If you drive through Memphis (which I highly suggest being my hometown) hit up one of our BBQ places. There are some great ones here, Corky's and Tops BBQ are my two favorites and are right off the interstate, for Tops take the Sycamore View Road Exit, for Corky's take Germantown Road South exit. For Pigeon Forge you guys must, MUST go to the Applebarn Restaurant for one of your meals or even snacks. The homemade applebutter, applefritters, and appledoughnuts are to die for. They have great breakfasts and dinners. Plus you overlook a beautiful apple orchard growing along some mountains.
One exit down from Kings Island (take the highway entrance just past the waterpark end of the Kings Island's parking lot) there is a phenomenal local sushi bar named "Kyoto" (website: http://www.kyotosushibar.com/).
Well I don't know how old your kids are, but Kings Island has won the Golden Ticket Award for Best Kid's Area 8 years in a row. It is a really good kids area. Also, near Dollywood is Gatlinburg where there is a ton of stuff to do. You probably should go to the Great Smokey Mountains National Park, which is a great place to view wildlife and hike. You should stay in a cabin in Tennessee because when we did we saw multiple black bears right on the deck of our cabin! That's an amazing experience.
Dude, if you're not stopping over in Philly, I'm not participating in the sharing here on the site. ;-)
If you're in D.C., you should probably go to SFA... I mean, why not? Also, Kensington, MD is pretty close to D.C. Kensington is like 15 minutes from Silver Spring, where I live, which is practically 20 minutes from D.C. Both my parents go to D.C. for work everyday! Anyway, Kensington has this really great pizza resturant: continental pizza. I don't think they have a website (they're that local!), but you can look them up in google. Hope this helps!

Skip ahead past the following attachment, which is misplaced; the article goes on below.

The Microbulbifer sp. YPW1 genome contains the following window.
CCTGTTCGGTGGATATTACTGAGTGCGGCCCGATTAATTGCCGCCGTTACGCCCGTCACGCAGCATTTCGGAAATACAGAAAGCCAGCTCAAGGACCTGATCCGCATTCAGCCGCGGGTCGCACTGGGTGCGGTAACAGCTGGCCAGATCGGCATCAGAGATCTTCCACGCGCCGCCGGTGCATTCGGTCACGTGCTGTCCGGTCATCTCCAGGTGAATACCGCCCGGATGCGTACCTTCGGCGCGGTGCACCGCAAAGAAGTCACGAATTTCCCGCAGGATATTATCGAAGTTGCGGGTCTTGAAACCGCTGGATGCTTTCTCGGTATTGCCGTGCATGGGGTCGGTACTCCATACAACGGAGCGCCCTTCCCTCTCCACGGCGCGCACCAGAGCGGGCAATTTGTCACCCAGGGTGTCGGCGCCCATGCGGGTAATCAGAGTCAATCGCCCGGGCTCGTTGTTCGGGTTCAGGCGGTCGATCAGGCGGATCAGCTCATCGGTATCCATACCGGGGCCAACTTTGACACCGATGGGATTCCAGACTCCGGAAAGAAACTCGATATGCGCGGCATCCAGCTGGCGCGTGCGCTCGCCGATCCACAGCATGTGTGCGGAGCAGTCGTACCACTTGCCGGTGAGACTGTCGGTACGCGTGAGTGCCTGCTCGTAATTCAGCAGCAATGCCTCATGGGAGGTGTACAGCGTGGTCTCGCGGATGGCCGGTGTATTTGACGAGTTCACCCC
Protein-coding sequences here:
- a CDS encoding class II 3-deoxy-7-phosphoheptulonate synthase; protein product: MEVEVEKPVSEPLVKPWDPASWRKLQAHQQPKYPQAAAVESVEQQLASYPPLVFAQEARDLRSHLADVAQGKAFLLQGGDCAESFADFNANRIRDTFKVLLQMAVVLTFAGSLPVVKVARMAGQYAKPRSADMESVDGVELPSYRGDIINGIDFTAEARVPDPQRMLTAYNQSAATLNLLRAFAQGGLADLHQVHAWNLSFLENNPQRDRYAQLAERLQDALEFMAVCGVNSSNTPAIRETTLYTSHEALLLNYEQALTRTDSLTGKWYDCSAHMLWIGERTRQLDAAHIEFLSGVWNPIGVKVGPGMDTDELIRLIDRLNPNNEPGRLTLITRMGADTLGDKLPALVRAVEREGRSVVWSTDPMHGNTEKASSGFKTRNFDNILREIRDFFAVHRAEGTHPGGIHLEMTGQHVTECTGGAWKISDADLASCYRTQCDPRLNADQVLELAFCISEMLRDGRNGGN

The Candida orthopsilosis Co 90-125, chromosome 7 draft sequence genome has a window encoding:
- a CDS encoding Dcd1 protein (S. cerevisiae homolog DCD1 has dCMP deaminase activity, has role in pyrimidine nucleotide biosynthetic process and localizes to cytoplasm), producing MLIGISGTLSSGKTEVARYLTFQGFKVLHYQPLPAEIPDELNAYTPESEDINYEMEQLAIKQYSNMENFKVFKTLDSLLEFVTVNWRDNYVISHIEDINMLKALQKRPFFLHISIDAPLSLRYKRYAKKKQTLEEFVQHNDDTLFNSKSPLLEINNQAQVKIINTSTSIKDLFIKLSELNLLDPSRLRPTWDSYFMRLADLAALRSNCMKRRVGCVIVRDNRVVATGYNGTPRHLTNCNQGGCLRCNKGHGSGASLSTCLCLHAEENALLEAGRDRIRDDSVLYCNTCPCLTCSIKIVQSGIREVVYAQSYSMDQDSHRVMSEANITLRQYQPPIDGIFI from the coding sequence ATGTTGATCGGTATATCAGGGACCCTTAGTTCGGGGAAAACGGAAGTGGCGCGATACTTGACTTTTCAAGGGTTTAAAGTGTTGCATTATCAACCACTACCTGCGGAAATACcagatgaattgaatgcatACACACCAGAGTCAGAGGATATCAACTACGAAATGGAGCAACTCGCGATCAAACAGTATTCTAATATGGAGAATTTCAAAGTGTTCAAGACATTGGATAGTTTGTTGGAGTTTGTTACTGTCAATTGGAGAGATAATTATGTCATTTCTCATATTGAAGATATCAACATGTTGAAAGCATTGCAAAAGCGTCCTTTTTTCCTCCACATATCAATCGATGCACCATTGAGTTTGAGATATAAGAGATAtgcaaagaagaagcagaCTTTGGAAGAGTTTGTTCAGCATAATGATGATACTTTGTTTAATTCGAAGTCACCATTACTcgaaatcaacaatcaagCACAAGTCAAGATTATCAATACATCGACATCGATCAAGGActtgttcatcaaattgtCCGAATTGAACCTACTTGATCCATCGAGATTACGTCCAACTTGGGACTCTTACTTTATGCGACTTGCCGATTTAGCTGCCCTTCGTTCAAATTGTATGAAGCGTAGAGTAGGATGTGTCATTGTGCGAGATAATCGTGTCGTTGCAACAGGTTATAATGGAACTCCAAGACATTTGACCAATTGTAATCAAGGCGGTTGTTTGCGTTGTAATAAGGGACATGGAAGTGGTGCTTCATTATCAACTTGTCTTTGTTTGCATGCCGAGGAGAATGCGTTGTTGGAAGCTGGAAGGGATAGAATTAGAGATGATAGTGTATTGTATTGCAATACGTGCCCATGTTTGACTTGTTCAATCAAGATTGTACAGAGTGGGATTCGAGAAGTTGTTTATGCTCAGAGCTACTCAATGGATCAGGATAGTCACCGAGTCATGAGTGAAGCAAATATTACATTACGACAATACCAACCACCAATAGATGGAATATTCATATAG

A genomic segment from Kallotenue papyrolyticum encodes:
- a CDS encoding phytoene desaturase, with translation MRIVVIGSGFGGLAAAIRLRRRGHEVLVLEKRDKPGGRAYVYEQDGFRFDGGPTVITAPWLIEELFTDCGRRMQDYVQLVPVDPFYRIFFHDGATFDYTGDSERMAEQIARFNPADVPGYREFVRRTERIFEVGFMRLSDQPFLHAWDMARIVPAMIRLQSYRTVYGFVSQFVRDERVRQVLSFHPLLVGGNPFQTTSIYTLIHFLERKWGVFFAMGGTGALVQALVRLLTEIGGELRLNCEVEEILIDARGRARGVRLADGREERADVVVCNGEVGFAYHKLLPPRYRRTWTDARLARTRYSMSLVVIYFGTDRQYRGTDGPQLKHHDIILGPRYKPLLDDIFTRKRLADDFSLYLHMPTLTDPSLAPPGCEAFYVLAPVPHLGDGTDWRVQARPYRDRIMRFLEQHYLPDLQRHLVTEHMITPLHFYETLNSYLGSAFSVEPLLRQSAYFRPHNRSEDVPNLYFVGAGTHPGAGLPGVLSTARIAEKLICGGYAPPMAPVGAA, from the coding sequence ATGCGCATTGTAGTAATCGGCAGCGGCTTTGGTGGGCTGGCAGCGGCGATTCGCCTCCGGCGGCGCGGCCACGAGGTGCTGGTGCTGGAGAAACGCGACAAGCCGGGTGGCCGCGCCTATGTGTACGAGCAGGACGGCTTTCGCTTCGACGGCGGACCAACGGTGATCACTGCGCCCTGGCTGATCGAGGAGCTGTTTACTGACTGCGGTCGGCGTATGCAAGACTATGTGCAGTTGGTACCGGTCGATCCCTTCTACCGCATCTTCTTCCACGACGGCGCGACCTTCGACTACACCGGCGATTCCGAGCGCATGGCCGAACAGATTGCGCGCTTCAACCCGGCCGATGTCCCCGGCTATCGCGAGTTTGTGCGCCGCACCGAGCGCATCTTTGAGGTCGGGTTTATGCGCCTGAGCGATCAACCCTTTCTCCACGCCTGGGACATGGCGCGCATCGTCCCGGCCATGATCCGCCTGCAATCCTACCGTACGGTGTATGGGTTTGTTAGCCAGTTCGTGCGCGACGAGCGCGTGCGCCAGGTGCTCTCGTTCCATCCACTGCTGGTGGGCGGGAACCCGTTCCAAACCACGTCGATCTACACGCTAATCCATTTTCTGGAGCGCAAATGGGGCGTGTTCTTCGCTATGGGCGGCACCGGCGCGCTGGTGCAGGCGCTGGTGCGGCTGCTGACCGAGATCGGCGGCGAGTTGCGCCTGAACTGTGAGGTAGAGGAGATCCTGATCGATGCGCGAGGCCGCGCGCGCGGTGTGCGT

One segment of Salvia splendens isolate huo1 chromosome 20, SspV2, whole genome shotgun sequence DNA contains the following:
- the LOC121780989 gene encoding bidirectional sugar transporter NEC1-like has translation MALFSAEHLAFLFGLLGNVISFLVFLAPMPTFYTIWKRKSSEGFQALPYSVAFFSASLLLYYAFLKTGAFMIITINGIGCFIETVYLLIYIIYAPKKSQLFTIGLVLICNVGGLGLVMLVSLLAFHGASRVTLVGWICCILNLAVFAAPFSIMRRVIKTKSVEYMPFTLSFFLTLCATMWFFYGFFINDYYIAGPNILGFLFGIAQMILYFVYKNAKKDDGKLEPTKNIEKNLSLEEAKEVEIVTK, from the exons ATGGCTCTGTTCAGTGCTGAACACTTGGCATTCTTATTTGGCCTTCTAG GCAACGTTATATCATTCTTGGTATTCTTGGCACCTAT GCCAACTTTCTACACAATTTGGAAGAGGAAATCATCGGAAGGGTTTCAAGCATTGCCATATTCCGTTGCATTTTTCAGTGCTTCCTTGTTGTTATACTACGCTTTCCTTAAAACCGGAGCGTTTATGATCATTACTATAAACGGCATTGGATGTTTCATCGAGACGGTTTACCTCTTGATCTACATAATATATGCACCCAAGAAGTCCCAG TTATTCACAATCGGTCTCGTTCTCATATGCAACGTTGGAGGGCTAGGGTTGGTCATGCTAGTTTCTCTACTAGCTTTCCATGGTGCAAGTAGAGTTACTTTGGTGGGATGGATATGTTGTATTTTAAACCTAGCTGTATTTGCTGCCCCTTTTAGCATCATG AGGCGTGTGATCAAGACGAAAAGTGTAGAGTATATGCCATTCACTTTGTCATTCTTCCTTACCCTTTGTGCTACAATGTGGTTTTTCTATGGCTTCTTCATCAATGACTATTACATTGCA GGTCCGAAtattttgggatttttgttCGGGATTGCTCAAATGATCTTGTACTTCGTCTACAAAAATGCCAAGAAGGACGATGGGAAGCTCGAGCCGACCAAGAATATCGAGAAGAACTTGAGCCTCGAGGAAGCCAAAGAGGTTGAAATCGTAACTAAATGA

This sounds awesome! Have fun!
We did a similar trek, but only two weeks, in 1997 with our three kids. Precious memories.
While in DC, you obviously have to go to Ben's Chili Bowl on U Street, which has certainly gained a lot of popularity since the administration change and integration into the concessions at the new baseball stadium. Also, staying with the chili theme (you can compare with the Cincy chili chains), there's Hard Times Cafe, which is one of my favorite places for a meal, especially since it's difficult to beat sit-down dinner and drinks for two for under $20. For burgers, the best local chain (not really very local anymore since they've been franchised along the entire east coast) is Five Guys--try to go to one of the original five restaurants in Northern Virginia if you can. For the truely "greasy spoon" experience, there's the Tastee Diner with locations in Silver Spring, Bethesda, and Laurel.
This recommendation has nothing to do with either food or themeparks, but in Austin, TX one of the coolest things you might ever see in your life is about 3 million free-tailed bats flying out from under the Congress Avenue Bridge each night in the summer. It's more or less right downtown, and they've turned this very cool biological thing into almost a carnival-like atmosphere.
What a great trip! Well I have some GREAT advice for you (and anyone) who is coming to ORLANDO. PLAces to eat
If your kids aren't easily impressionable, I would recommend the Heart Attack Grill just south of Phoenix. The fries are cooked in pure lard, they serve 4000 calorie burgers, and pure cane sugar. They admit you as though you are a patient, and the waitresses dress as sexy nurses who make you fill out a medical history before you eat. www.heartattackgrill.com
That's hilarious. Not, uh, what we're looking for on this trip, but a great laugh anyway.
Long time reader and first time commenter but I live in DC and in many of the places your are visiting so I had to post.
Thanks, Elizabeth. Welcome to Theme Park Insider.
For the record you can tell your wife I am not a huge fan of Skyline either. Like I said it, is more of an obligation. IMHO Hard Times Cafe here in DC has a much better cincy chili on the menu. I prefer the 4 way.
Sounds like fun, Robert! I can't speak for everyone, but I'd be interested in a meet-n-greet at Kings Island for all your faithful readers. Something simple...nothing that'll eat your whole day -- maybe a photo op at the base of the tower...? I'm always looking for a good excuse to use my annual...
when are you going to be at Kings Island? The group meet is a good idea.